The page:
Breast cancer is the most common cancer among women globally, with over two million new cases in 2018 [1
]. In Australia, which has the seventh highest rate of breast cancer worldwide, eight women die each day in due to breast cancer, and it is the second leading cause of cancer-related deaths among women in the country [2
]. With one-quarter of hospitalizations occurring for Australian women due to breast cancer, the disease places a heavy burden on the healthcare system. Expenditure on breast cancer treatment, which currently totals approximately $
411 million AUD annually, is also forecast to rise due to increasing incidence in coming years [3
]. This increase is, in part, attributable to a growing aging population and increased detection by screening. While overdiagnosis and over screening among average risk women are leading to both growing health concerns and areas of research [5
], it is still important to identify those most at risk to optimize their screening participation through targeted interventions.
Environmental factors can influence breast cancer risk and outcomes, with high body mass (BMI) being a leading modifiable risk factor for post-menopausal estrogen receptor breast cancer [7
]. Obesity is associated with more aggressive clinical presentations and substantially worse outcomes for all breast cancer subtypes [8
]. This includes being an adverse prognostic factor in response to adjuvant chemotherapy [15
], and contributing to higher mortality rates in association with breast cancer [16
]. Obesity rates are increasing globally with an estimated 640 million adults obese in 2014 and an age-standardized prevalence of 14.9% of women [18
]. Australia experiences some of the highest overweight and obesity rates in the world. In 2014–2015, approximately 64.3% of the Australian population were either overweight or obese., with 27% of the population were obese in the same time period [19
]. In certain urban areas, such as Western Sydney which also has high rates of overweight/obesity (51.7%) [20
], rates of breast screening are as low as 47.5%, well under the nationwide target of 55% [21
], suggesting that a proportion of eligible higher-risk women are not participating in recommended breast screening. This growing trend is concerning given that obese individuals have been shown to be less likely to participate in preventative health behaviors like mammographic screening [22
Low levels of mammographic screening participation have been associated with obesity among women in several settings, largely established through self-reported screening behaviors [23
]. Only one Australian study to date found that obese women are 8% less likely to screen than normal weight women, but again this was self-reported screening data, likely exaggerating the proportion of women actually screening [28
]. Body image disturbances, such as body shame and body avoidance, appear to play a role in frequency of cancer screening participation among women. A number of quantitative studies have found that these disturbances may affect participation in screening, though this relationship has not been specifically explored in obese women [29
Some qualitative data also exists around barriers to cancer screening among women, though much of this research focusses on body image in women of varied weight. For example disgust with one’s own body has been found to be a key motivation in avoiding cervical screening, with the fear of having a stranger see their body overriding these women’s perception of cervical cancer risk [33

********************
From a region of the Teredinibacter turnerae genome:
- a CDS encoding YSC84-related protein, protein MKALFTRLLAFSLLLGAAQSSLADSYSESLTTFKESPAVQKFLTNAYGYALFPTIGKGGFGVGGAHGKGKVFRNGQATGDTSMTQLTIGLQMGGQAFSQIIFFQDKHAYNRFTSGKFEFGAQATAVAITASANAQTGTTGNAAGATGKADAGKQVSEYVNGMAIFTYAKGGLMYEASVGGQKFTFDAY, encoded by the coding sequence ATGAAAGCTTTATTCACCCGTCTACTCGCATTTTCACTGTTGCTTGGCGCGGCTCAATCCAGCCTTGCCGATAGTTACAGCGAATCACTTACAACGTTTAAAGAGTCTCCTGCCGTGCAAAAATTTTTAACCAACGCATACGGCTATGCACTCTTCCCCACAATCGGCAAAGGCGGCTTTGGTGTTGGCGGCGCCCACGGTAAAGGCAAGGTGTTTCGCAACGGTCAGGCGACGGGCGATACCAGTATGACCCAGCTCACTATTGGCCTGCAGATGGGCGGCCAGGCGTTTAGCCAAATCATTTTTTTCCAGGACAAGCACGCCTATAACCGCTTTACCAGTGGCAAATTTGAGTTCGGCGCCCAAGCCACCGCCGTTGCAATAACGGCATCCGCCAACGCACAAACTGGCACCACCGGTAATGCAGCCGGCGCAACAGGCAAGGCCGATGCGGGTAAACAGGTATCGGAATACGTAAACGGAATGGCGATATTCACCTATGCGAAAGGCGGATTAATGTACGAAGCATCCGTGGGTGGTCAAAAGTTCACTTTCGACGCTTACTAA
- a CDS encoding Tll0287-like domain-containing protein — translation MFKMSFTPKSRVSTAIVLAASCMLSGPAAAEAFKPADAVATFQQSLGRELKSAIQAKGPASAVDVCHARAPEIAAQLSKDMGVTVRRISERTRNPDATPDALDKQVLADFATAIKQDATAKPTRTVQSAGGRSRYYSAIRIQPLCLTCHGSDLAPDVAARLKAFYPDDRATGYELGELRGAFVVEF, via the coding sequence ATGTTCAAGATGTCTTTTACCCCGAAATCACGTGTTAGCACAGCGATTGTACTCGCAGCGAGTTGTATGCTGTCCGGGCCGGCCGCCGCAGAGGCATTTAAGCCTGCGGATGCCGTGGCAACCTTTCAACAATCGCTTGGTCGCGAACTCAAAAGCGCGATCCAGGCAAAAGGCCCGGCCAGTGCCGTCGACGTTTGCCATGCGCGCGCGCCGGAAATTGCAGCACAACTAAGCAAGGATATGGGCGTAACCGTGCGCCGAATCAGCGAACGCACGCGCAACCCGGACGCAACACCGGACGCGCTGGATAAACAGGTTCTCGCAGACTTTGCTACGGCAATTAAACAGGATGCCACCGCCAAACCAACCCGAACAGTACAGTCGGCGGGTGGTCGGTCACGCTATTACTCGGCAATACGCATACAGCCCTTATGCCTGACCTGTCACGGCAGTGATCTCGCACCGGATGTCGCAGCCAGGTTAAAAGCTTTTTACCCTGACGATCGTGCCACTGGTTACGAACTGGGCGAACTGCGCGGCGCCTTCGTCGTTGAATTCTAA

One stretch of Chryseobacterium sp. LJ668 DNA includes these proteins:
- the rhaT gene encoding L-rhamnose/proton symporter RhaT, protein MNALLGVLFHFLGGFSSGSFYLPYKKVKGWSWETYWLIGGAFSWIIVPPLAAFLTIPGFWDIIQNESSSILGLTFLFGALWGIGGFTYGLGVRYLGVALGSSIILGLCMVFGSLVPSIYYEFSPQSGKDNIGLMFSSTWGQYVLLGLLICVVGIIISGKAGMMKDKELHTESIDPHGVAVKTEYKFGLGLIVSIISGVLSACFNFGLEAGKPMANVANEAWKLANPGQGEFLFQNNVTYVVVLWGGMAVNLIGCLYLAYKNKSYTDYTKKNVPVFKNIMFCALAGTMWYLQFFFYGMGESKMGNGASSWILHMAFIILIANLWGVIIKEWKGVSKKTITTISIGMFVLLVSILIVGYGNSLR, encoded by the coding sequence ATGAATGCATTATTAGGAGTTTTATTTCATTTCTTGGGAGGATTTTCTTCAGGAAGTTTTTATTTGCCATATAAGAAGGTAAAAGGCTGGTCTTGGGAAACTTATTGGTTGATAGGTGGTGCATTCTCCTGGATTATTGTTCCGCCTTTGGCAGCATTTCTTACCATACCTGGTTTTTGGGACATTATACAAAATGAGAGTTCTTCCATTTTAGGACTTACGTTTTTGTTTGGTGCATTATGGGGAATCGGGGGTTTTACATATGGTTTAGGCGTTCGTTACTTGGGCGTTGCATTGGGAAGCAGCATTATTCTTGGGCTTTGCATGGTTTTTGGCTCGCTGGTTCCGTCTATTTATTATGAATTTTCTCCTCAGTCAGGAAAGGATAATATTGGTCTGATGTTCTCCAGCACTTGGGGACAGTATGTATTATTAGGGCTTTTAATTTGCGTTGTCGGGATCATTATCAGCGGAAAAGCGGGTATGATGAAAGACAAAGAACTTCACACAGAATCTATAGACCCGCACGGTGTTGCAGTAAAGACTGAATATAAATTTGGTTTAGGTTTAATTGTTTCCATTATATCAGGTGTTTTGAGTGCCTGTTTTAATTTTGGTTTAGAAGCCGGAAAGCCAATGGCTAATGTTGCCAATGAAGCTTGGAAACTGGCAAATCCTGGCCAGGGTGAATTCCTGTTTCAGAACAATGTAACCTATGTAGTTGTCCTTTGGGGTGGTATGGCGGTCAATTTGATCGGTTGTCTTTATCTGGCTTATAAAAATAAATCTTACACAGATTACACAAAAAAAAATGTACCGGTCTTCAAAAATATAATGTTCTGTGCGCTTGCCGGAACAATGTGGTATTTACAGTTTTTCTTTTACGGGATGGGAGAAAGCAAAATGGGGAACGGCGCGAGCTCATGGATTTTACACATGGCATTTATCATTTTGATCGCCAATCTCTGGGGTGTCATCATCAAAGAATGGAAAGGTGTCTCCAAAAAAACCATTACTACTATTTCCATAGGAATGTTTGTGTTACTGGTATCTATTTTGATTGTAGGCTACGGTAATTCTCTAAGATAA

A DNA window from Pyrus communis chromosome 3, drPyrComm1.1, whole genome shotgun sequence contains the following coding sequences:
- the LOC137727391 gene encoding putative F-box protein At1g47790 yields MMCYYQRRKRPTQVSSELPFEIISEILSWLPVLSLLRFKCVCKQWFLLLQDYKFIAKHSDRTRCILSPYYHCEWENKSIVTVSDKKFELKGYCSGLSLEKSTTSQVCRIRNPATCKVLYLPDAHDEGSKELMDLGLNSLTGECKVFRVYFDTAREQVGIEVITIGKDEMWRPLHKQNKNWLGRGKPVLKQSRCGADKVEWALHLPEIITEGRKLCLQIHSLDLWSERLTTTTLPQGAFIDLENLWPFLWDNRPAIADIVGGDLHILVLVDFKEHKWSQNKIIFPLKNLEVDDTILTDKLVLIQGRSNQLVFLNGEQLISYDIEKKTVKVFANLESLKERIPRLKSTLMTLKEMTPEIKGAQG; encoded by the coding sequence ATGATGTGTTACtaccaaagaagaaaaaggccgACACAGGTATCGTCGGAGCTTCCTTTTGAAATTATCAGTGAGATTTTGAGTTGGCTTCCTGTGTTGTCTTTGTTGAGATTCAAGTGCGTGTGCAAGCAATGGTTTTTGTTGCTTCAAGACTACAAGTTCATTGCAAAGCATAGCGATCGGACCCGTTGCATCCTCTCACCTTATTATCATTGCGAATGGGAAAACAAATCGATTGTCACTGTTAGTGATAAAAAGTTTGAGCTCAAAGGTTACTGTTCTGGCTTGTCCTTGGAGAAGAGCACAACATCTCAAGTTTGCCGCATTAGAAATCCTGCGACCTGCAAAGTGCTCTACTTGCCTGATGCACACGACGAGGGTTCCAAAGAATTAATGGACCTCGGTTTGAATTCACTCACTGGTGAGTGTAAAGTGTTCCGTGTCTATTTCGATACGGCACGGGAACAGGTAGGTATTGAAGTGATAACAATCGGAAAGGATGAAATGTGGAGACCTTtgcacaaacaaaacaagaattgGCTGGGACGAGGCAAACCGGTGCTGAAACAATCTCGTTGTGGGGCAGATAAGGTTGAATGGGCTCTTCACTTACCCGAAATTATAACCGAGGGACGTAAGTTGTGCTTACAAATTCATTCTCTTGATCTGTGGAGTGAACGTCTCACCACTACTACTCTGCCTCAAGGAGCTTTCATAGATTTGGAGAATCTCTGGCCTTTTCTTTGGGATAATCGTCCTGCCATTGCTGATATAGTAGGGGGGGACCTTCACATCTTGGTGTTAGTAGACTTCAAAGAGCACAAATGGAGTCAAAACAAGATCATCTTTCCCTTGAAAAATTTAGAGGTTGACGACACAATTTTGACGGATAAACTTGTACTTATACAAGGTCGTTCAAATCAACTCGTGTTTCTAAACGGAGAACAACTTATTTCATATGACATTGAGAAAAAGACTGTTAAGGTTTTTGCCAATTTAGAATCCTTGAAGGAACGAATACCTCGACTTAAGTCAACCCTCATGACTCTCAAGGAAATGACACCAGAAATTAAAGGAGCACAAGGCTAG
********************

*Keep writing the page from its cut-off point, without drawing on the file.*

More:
]. To our knowledge, only one study to date, conducted in the United States of America (USA), has explored barriers to mammographic specifically among obese women [34
]. That study identified a number of barriers common to the general population such as fear, modesty, and low perceived cervical and breast cancer risk. Weight related barriers were also found, and included experiences with equipment that could not accommodate the women and insensitive comments being made by technicians and health professionals about weight. To date no such study has been conducted in Australia, arguably a different setting due to differences in both the healthcare system and availability of a national Breast Screen service, which provides fee-free screening for women over 50 years by female radiographers. Healthcare professional provider perspectives (including those of mammographic staff like radiographers) have yet to be explored.
There is a need for research to explore reasons from both the perspectives of women and key providers as to why women at higher risk may or may not attend breast cancer screening, in order to develop targeted and appropriate interventions. The aim of this study is to identify facilitators and barriers to breast screening participation in obese women and investigate key health care provider perspectives on service provision for this population in an Australian context.
2. Materials and Methods
Participants were women from the Western Sydney region of New South Wales (NSW), Australia who self-identified as being obese (BMI ≥ 30 kg/m2). Women from age 45–80 years were targeted. While women are only invited for biennial mammograms in Australia from 50–74 years, women are able to self-nominate for a free mammogram from 40 years, as are women older than 74 therefore may have had recent mammogram. Recruitment occurred via social media, local community events, and through key community facilities, such as shopping centers. Consented participants were then invited to participate in semi-structured interviews via telephone.